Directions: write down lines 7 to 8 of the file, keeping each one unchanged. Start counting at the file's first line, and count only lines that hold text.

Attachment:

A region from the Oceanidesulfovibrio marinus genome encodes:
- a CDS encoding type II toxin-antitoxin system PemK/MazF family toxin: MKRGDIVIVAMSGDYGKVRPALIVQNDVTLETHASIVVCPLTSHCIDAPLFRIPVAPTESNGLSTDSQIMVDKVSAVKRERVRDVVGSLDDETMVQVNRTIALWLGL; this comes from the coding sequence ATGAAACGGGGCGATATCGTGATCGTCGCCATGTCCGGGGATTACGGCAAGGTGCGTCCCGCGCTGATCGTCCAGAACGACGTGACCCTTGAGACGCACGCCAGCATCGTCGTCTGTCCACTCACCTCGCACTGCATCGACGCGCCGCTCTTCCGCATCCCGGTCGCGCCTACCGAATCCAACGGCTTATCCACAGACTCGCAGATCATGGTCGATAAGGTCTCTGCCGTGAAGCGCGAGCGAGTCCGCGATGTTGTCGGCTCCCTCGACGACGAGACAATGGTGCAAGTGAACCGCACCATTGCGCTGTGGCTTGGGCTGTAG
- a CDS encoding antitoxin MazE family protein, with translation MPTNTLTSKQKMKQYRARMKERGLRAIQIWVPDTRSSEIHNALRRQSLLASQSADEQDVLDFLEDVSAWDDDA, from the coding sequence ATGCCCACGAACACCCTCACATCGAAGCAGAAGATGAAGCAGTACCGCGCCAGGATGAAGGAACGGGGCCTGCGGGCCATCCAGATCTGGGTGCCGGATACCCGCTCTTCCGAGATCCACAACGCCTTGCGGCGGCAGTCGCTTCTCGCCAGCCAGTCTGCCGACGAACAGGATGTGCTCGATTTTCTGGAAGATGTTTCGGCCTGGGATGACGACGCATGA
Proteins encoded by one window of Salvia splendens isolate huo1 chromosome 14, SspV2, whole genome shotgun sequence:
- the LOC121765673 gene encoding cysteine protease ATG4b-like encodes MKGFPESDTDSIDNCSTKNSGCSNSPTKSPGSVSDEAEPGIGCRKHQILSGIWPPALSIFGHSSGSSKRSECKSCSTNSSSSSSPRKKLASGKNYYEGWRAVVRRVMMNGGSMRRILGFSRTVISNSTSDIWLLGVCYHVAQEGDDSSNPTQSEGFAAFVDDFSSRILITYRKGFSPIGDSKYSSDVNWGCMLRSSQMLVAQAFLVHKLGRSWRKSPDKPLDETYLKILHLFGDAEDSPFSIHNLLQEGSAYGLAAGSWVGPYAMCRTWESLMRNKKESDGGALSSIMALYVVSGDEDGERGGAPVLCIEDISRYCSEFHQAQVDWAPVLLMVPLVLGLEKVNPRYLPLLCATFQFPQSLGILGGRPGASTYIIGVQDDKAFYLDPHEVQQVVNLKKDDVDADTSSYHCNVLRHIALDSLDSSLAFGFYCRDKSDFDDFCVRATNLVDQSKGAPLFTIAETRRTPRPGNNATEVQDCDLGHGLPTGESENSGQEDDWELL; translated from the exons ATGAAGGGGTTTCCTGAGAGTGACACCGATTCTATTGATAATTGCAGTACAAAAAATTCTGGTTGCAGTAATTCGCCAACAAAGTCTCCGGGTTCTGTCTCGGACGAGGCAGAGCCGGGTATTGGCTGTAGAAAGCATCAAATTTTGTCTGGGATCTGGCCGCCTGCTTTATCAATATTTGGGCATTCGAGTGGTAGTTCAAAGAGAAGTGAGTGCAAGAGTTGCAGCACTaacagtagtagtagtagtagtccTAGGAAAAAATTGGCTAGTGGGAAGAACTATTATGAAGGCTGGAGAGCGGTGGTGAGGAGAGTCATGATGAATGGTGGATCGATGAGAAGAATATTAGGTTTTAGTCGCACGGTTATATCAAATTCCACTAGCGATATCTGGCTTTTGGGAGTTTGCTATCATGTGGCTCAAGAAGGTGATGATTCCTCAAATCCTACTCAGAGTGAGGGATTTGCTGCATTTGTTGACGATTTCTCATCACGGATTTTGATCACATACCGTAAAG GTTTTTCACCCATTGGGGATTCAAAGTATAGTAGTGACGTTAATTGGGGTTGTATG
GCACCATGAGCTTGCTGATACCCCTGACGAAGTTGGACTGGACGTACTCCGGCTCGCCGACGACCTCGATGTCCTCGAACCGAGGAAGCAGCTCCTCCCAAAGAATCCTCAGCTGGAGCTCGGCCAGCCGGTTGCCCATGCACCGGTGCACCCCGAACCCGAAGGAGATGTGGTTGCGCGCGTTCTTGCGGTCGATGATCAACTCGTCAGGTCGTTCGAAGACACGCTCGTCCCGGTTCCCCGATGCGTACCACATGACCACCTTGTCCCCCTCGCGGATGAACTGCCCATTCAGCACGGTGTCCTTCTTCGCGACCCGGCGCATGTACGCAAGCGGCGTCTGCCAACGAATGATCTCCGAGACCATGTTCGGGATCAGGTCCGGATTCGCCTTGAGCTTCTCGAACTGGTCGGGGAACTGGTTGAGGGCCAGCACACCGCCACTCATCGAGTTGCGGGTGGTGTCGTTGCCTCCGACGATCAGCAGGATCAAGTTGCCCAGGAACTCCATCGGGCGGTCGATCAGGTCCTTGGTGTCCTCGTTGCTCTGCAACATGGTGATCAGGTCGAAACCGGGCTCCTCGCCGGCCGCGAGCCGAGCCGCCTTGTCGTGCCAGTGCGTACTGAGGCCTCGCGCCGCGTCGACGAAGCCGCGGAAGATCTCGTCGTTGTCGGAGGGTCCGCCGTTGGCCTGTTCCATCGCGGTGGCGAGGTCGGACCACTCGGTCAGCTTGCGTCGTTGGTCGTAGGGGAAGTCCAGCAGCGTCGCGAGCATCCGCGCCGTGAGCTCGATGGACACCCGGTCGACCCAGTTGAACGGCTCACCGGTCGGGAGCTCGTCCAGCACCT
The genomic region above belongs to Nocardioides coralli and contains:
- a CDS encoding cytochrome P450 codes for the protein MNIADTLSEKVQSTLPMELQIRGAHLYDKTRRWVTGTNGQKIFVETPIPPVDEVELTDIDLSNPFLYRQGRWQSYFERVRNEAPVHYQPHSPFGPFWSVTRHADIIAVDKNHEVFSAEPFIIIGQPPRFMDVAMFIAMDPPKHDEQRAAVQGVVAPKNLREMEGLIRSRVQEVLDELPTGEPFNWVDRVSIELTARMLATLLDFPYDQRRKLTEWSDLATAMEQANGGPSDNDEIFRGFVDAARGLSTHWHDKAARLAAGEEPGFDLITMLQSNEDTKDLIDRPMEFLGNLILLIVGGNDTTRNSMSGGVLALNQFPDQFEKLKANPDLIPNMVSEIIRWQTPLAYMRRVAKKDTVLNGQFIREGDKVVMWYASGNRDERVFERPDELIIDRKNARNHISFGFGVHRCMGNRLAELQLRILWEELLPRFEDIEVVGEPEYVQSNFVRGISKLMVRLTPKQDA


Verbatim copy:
The genomic region above belongs to Nocardioides coralli and contains:
- a CDS encoding cytochrome P450 codes for the protein MNIADTLSEKVQSTLPMELQIRGAHLYDKTRRWVTGTNGQKIFVETPIPPVDEVELTDIDLSNPFLYRQGRWQSYFERVRNEAPVHYQPHSPFGPFWSVTRHADIIAVDKNHEVFSAEPFIIIGQPPRFMDVAMFIAMDPPKHDEQRAAVQGVVAPKNLREMEGLIRSRVQEVLDELPTGEPFNWVDRVSIELTARMLATLLDFPYDQRRKLTEWSDLATAMEQANGGPSDNDEIFRGFVDAARGLSTHWHDKAARLAAGEEPGFDLITMLQSNEDTKDLIDRPMEFLGNLILLIVGGNDTTRNSMSGGVLALNQFPDQFEKLKANPDLIPNMVSEIIRWQTPLAYMRRVAKKDTVLNGQFIREGDKVVMWYASGNRDERVFERPDELIIDRKNARNHISFGFGVHRCMGNRLAELQLRILWEELLPRFEDIEVVGEPEYVQSNFVRGISKLMVRLTPKQDA